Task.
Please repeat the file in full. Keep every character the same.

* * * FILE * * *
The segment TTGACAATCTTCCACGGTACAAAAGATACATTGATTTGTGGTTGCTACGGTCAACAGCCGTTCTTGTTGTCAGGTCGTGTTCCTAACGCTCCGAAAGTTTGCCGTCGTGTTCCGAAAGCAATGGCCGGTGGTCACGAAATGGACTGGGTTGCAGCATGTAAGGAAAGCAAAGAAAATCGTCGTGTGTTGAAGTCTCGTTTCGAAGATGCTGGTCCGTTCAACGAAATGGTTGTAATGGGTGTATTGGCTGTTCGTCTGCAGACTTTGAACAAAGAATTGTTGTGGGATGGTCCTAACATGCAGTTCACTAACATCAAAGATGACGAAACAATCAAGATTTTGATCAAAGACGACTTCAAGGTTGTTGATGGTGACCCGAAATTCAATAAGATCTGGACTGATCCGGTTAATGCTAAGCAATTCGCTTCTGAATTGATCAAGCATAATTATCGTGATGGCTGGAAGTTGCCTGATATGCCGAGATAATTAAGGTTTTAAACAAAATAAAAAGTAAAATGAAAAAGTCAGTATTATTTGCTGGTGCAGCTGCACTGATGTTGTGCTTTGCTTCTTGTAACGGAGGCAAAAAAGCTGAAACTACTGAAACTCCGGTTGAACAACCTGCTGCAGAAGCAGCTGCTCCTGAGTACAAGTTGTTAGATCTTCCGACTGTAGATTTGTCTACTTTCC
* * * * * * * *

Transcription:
The segment TTGACAATCTTCCACGGTACAAAAGATACATTGATTTGTGGTTGCTACGGTCAACAGCCGTTCTTGTTGTCAGGTCGTGTTCCTAACGCTCCGAAAGTTTGCCGTCGTGTTCCGAAAGCAATGGCCGGTGGTCACGAAATGGACTGGGTTGCAGCATGTAAGGAAAGCAAAGAAAATCGTCGTGTGTTGAAGTCTCGTTTCGAAGATGCTGGTCCGTTCAACGAAATGGTTGTAATGGGTGTATTGGCTGTTCGTCTGCAGACTTTGAACAAAGAATTGTTGTGGGATGGTCCTAACATGCAGTTCACTAACATCAAAGATGACGAAACAATCAAGATTTTGATCAAAGACGACTTCAAGGTTGTTGATGGTGACCCGAAATTCAATAAGATCTGGACTGATCCGGTTAATGCTAAGCAATTCGCTTCTGAATTGATCAAGCATAATTATCGTGATGGCTGGAAGTTGCCTGATATGCCGAGATAATTAAGGTTTTAAACAAAATAAAAAGTAAAATGAAAAAGTCAGTATTATTTGCTGGTGCAGCTGCACTGATGTTGTGCTTTGCTTCTTGTAACGGAGGCAAAAAAGCTGAAACTACTGAAACTCCGGTTGAACAACCTGCTGCAGAAGCAGCTGCTCCTGAGTACAAGTTGTTAGATCTTCCGACTGTAGATTTGTCTACTTTCC